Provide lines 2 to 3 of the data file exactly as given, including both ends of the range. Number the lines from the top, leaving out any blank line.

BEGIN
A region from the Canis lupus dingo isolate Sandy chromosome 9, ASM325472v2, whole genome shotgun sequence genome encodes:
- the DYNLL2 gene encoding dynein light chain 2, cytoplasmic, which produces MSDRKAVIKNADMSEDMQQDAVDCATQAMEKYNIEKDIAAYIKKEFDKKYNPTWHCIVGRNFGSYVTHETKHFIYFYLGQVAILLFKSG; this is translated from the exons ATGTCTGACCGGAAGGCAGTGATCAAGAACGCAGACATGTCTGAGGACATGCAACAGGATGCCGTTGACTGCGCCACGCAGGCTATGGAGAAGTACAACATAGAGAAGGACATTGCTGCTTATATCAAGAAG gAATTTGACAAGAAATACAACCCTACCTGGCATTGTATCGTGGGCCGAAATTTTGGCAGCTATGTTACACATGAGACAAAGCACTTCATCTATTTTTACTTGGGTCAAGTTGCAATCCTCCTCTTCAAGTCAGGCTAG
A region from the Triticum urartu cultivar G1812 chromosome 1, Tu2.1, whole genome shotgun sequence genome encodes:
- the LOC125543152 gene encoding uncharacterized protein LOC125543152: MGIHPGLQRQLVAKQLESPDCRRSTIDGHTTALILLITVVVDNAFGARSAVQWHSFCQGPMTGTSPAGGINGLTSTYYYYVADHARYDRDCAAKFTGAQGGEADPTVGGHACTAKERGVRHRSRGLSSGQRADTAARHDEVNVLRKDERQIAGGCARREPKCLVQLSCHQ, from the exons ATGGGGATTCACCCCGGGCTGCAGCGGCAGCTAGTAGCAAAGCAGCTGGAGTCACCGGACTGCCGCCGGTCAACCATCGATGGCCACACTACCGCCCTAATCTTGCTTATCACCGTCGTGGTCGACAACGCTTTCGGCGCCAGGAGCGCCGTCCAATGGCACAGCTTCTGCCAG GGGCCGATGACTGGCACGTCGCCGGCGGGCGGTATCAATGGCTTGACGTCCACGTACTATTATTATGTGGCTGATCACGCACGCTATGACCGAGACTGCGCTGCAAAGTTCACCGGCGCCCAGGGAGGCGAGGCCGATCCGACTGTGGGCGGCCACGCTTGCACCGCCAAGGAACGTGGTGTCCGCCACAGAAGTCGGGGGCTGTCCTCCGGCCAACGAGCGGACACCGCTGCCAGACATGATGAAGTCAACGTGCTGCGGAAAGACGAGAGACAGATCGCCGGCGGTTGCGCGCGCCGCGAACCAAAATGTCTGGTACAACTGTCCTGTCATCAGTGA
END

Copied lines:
- the DYNLL2 gene encoding dynein light chain 2, cytoplasmic, which produces MSDRKAVIKNADMSEDMQQDAVDCATQAMEKYNIEKDIAAYIKKEFDKKYNPTWHCIVGRNFGSYVTHETKHFIYFYLGQVAILLFKSG; this is translated from the exons ATGTCTGACCGGAAGGCAGTGATCAAGAACGCAGACATGTCTGAGGACATGCAACAGGATGCCGTTGACTGCGCCACGCAGGCTATGGAGAAGTACAACATAGAGAAGGACATTGCTGCTTATATCAAGAAG gAATTTGACAAGAAATACAACCCTACCTGGCATTGTATCGTGGGCCGAAATTTTGGCAGCTATGTTACACATGAGACAAAGCACTTCATCTATTTTTACTTGGGTCAAGTTGCAATCCTCCTCTTCAAGTCAGGCTAG
A region from the Triticum urartu cultivar G1812 chromosome 1, Tu2.1, whole genome shotgun sequence genome encodes: